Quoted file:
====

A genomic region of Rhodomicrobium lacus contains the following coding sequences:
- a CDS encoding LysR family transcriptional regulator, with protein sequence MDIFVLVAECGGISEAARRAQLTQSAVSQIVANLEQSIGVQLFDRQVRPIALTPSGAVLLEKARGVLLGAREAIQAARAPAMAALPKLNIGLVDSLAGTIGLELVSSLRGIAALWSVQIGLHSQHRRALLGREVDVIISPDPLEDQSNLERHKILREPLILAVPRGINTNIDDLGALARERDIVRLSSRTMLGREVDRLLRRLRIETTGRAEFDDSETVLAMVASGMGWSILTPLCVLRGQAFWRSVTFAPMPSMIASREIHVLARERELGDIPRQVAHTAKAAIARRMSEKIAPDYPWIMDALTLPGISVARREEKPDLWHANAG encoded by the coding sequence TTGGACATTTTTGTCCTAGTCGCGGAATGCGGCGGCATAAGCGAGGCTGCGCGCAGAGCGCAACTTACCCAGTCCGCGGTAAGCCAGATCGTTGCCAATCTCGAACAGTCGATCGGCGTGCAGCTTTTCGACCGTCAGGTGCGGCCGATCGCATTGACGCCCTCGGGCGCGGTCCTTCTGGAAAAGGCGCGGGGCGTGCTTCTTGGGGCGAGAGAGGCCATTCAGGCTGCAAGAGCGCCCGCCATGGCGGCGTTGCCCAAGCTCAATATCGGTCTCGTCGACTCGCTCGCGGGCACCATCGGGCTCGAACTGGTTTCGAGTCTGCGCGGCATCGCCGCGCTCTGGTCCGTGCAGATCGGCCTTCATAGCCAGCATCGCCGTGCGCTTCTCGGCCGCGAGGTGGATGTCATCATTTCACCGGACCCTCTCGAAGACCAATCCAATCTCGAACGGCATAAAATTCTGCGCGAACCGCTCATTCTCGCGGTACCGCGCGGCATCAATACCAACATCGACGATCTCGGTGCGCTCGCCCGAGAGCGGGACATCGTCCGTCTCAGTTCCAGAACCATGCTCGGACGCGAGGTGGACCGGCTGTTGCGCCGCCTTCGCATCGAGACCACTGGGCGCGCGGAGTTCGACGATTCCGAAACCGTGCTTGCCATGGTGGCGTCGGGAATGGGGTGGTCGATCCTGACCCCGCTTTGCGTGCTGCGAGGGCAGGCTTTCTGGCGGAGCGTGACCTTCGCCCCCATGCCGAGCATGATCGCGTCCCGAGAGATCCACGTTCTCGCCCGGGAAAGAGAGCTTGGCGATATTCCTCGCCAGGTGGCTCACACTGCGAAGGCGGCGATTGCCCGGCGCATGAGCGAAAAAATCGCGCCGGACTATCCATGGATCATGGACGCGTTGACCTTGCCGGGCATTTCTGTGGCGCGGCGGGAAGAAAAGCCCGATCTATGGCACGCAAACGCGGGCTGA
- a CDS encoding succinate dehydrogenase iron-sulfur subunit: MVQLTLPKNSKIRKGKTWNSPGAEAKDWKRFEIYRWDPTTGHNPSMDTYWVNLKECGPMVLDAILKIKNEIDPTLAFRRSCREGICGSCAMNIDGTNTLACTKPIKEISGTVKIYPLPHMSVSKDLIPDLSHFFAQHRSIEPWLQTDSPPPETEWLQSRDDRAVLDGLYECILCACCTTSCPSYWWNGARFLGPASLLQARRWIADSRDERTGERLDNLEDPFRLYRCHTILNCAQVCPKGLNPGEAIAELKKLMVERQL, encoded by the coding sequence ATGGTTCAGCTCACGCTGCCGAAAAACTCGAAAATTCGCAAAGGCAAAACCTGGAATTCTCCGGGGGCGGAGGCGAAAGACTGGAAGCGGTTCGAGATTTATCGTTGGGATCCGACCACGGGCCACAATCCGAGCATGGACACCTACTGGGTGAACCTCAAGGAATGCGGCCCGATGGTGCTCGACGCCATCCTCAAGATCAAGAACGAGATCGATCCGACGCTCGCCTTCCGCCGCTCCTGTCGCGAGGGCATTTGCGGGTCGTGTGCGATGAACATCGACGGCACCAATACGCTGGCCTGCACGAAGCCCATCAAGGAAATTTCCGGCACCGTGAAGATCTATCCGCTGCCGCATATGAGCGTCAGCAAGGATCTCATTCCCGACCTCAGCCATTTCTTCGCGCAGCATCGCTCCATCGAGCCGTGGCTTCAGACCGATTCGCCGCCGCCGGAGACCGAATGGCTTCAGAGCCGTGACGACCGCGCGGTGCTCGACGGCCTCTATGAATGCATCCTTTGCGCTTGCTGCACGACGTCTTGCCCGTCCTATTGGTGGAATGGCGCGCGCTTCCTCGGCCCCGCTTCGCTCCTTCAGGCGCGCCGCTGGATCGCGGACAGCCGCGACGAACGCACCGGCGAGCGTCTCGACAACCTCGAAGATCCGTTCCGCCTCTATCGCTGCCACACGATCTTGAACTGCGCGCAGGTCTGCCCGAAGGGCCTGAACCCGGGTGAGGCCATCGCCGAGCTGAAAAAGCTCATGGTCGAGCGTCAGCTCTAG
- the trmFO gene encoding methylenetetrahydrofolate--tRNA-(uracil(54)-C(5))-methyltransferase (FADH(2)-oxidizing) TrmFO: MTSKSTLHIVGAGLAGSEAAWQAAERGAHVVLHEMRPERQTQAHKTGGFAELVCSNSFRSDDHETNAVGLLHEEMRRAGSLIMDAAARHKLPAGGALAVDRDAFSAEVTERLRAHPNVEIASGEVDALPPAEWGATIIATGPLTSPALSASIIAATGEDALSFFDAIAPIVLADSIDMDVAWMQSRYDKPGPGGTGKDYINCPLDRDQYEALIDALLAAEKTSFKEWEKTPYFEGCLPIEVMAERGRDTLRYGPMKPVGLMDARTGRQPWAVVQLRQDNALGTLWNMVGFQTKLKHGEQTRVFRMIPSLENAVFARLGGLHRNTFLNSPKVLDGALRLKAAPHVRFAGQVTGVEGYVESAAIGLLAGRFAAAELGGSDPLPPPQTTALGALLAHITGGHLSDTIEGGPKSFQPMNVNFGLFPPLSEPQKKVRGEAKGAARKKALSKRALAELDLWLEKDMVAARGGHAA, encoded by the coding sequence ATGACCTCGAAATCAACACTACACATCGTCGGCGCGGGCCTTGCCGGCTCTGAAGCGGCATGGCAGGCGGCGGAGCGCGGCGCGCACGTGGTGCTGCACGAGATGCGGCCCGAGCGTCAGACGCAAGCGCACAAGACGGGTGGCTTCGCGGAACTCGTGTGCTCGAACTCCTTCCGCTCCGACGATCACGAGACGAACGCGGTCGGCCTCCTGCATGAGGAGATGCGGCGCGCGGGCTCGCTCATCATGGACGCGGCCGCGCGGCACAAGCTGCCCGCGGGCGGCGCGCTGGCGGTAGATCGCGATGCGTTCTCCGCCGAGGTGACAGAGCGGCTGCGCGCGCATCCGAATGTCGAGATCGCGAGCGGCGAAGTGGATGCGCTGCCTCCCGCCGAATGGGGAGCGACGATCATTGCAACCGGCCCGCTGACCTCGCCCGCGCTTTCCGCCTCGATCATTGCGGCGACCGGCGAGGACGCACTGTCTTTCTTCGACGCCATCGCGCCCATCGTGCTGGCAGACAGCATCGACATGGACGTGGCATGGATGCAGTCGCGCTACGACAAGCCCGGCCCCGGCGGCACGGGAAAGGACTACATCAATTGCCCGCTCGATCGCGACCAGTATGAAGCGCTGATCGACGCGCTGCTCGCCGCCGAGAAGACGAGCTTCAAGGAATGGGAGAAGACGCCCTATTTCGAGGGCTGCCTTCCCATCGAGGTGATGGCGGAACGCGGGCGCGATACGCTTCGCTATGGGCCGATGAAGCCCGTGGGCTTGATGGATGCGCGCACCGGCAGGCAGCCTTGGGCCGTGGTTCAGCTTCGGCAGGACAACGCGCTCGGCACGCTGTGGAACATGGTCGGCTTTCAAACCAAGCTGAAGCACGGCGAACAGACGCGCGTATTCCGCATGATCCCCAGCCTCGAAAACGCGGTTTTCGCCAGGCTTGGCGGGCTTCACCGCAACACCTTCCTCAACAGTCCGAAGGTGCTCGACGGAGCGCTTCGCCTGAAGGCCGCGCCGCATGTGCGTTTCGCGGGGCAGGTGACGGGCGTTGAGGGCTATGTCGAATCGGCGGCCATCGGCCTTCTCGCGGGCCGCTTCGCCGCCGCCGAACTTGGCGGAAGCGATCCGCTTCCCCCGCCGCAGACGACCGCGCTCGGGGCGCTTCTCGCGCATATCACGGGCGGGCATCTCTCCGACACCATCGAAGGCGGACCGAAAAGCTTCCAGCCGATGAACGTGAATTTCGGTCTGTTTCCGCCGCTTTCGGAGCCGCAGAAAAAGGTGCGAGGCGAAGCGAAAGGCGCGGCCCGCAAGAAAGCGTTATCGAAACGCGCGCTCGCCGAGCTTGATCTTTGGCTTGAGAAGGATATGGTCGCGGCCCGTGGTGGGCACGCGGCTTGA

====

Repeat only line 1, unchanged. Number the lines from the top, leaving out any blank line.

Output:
A genomic region of Rhodomicrobium lacus contains the following coding sequences: